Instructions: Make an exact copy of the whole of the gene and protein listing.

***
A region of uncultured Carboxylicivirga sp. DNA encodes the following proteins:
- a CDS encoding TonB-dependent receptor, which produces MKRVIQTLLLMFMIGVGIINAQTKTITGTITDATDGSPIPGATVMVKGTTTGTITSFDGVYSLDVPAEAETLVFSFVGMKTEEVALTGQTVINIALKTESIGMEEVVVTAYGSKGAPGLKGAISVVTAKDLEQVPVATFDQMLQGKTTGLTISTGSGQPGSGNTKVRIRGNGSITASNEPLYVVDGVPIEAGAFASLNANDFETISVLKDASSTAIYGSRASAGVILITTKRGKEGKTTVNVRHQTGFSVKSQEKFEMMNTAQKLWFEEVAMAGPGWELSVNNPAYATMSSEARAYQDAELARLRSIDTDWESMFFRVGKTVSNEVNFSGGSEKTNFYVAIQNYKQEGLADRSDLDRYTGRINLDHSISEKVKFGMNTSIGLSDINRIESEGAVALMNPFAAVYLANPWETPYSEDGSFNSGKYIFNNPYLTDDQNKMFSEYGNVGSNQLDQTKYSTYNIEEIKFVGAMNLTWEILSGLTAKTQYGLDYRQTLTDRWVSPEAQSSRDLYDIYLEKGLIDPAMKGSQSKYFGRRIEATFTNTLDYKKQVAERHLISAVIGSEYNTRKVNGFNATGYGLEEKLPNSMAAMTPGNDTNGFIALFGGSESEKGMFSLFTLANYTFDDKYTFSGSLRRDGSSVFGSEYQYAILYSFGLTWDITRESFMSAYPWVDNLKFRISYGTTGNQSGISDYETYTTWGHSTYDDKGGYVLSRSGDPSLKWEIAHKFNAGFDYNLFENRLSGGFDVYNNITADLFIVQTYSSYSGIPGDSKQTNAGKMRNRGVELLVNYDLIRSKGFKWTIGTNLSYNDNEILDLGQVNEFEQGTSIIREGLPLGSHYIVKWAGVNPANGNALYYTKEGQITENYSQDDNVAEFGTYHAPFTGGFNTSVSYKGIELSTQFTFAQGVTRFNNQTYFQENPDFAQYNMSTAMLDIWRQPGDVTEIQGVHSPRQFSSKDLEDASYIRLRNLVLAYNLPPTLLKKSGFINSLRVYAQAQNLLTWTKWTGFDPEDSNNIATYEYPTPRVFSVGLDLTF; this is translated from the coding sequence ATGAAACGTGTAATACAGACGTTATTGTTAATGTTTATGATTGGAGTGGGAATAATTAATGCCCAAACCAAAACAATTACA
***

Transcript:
A region of uncultured Carboxylicivirga sp. DNA encodes the following proteins:
- a CDS encoding TonB-dependent receptor, which produces MKRVIQTLLLMFMIGVGIINAQTKTITGTITDATDGSPIPGATVMVKGTTTGTITSFDGVYSLDVPAEAETLVFSFVGMKTEEVALTGQTVINIALKTESIGMEEVVVTAYGSKGAPGLKGAISVVTAKDLEQVPVATFDQMLQGKTTGLTISTGSGQPGSGNTKVRIRGNGSITASNEPLYVVDGVPIEAGAFASLNANDFETISVLKDASSTAIYGSRASAGVILITTKRGKEGKTTVNVRHQTGFSVKSQEKFEMMNTAQKLWFEEVAMAGPGWELSVNNPAYATMSSEARAYQDAELARLRSIDTDWESMFFRVGKTVSNEVNFSGGSEKTNFYVAIQNYKQEGLADRSDLDRYTGRINLDHSISEKVKFGMNTSIGLSDINRIESEGAVALMNPFAAVYLANPWETPYSEDGSFNSGKYIFNNPYLTDDQNKMFSEYGNVGSNQLDQTKYSTYNIEEIKFVGAMNLTWEILSGLTAKTQYGLDYRQTLTDRWVSPEAQSSRDLYDIYLEKGLIDPAMKGSQSKYFGRRIEATFTNTLDYKKQVAERHLISAVIGSEYNTRKVNGFNATGYGLEEKLPNSMAAMTPGNDTNGFIALFGGSESEKGMFSLFTLANYTFDDKYTFSGSLRRDGSSVFGSEYQYAILYSFGLTWDITRESFMSAYPWVDNLKFRISYGTTGNQSGISDYETYTTWGHSTYDDKGGYVLSRSGDPSLKWEIAHKFNAGFDYNLFENRLSGGFDVYNNITADLFIVQTYSSYSGIPGDSKQTNAGKMRNRGVELLVNYDLIRSKGFKWTIGTNLSYNDNEILDLGQVNEFEQGTSIIREGLPLGSHYIVKWAGVNPANGNALYYTKEGQITENYSQDDNVAEFGTYHAPFTGGFNTSVSYKGIELSTQFTFAQGVTRFNNQTYFQENPDFAQYNMSTAMLDIWRQPGDVTEIQGVHSPRQFSSKDLEDASYIRLRNLVLAYNLPPTLLKKSGFINSLRVYAQAQNLLTWTKWTGFDPEDSNNIATYEYPTPRVFSVGLDLTF; this is translated from the coding sequence ATGAAACGTGTAATACAGACGTTATTGTTAATGTTTATGATTGGAGTGGGAATAATTAATGCCCAAACCAAAACAATTACA